Not limited to live television and news, there has been a large boom in recent years of reality television shows that a quite a large sum of American viewers tune into every week. Hollywood is known for the creation of some of the biggest celebs known on the tube, but one trait, as, as this article points out, that falls out of normal glamorous spotlight is stereotyping and misrepresenting racial minorities (Shackelford, 2015). The Hollywood role casting has normally only called for people of color only when the movie calls specifically for one or more of them to be portrayed. Typically actors of color are typecasted, never really chosen for lead roles, and largely underrepresented in films and televisions programs (Shackelford, 2015). As stated before, there’s been a large boom in reality television shows on the air, designed to depict and subject people of color and different ethnic backgrounds in a negative stereotypical way, participate in distasteful discriminatory practices, ultimately stracize minorities. An example of this came with the dismissing of section 81 discrimination claim of the The Bachelor, where a court in the case, Claybrooks v. American Broadcasting Companies, who were given the freedom to make casting choices based on the prevention of interracial dating (Shackelford, 2015). The case and casting decisions dismed under the protection granted by the First amendment.

Racial Profiling

The harm of racial discrimination exist in many of the various non-white races walks of life and isn’t a respecter of gender or age. Dealing with underprivileged youth, in specific, in the youth justice system and its injustices relating to profiling are attributes that show the overrepresentation of non white youth in the justice system. Usually being from low income backgrounds, their more than likely to be targets for the stop and frisk policy. This youth are looked down upon from the moment they enter the system, whether they meet the qualifications (VanVleet and Holley, 2006).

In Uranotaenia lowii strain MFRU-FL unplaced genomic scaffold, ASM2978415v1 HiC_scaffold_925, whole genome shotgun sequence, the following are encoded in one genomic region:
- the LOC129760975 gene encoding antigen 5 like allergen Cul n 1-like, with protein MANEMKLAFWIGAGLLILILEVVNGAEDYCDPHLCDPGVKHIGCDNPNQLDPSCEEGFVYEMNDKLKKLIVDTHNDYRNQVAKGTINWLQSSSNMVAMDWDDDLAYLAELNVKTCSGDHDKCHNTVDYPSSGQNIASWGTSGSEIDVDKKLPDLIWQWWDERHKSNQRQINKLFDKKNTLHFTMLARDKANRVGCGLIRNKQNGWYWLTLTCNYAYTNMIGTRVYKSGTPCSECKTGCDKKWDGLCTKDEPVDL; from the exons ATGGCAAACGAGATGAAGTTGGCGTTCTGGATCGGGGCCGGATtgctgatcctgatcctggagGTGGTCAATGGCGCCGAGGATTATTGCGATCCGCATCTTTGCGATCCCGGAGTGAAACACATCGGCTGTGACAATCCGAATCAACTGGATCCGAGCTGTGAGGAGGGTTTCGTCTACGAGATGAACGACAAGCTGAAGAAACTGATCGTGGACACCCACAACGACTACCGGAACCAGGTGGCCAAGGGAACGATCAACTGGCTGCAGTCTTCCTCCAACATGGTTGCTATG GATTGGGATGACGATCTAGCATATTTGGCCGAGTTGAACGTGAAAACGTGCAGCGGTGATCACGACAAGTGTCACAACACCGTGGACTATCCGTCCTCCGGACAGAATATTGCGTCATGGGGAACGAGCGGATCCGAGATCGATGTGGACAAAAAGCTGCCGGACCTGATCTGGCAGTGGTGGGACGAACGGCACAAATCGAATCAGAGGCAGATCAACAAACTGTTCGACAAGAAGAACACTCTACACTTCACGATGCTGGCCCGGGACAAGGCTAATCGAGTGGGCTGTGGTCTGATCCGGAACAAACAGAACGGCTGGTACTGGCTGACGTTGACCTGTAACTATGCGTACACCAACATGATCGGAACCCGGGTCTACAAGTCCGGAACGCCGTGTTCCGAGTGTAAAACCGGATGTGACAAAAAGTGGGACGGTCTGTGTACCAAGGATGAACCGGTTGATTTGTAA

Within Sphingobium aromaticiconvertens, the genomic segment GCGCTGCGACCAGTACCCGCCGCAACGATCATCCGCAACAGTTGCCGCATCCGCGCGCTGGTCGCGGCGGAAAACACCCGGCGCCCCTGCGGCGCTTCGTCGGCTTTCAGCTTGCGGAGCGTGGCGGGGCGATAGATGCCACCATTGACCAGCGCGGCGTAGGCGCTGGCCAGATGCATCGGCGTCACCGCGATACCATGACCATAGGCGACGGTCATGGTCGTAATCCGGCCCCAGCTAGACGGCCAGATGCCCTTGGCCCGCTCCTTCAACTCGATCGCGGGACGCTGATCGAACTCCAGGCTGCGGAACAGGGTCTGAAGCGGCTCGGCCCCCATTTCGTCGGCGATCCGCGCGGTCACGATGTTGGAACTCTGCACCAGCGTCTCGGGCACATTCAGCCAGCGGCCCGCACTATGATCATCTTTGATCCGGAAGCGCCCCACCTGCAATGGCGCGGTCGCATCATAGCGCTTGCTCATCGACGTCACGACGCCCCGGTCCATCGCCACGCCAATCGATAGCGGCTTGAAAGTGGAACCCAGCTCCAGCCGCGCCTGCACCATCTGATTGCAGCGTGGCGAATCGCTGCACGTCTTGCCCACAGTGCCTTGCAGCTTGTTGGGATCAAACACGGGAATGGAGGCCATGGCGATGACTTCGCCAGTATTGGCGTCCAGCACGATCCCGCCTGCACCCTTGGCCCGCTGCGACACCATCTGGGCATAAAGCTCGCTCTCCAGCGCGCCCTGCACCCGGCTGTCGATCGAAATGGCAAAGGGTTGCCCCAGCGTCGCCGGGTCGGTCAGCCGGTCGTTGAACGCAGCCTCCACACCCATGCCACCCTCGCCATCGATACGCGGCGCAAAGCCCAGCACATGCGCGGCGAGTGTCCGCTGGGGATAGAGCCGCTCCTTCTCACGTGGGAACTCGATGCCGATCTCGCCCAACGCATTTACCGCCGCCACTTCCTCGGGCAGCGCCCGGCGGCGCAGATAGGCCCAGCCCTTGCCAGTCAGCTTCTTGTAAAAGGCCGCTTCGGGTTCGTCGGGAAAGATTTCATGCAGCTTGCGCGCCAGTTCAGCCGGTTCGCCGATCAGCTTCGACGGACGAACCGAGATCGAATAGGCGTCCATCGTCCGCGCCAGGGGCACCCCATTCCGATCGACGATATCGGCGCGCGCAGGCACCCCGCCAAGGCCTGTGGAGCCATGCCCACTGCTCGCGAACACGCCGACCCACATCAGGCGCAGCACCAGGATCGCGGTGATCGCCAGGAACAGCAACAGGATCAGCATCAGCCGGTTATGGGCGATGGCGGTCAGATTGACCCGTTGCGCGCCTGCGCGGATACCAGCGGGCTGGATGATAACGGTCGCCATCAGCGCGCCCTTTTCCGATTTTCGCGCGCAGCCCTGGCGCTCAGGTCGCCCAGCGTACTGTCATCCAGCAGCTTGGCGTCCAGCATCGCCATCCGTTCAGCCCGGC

Another example of racial profiling came into the spotlight after the terrible events of 9/11. The things that happened that day created some of the most uneasy environments for Americans but also for citizens of muslims/middle eastern ethnicity or descent, inhabitants who has called America their home before and after the events that occurred. These acts of war carried out by a terrorists group out of the middle east, Al-Qaeda, led to a sharp increased stereotypical fear of anyone who looked to be or was of Arab or Middle Eastern appearance or descent. Due to the unreceived recognition of the Middle Eastern race as a minority group in America, a lot of the instances and cases of discrimination go unrecorded (Awad, 2010). Sad to think that a country created on the basis of being free to be yourself unapologetically has shaped out to be the lesser of the evils in a world of discrimination in every corner of the globe.

Workplace Discrimination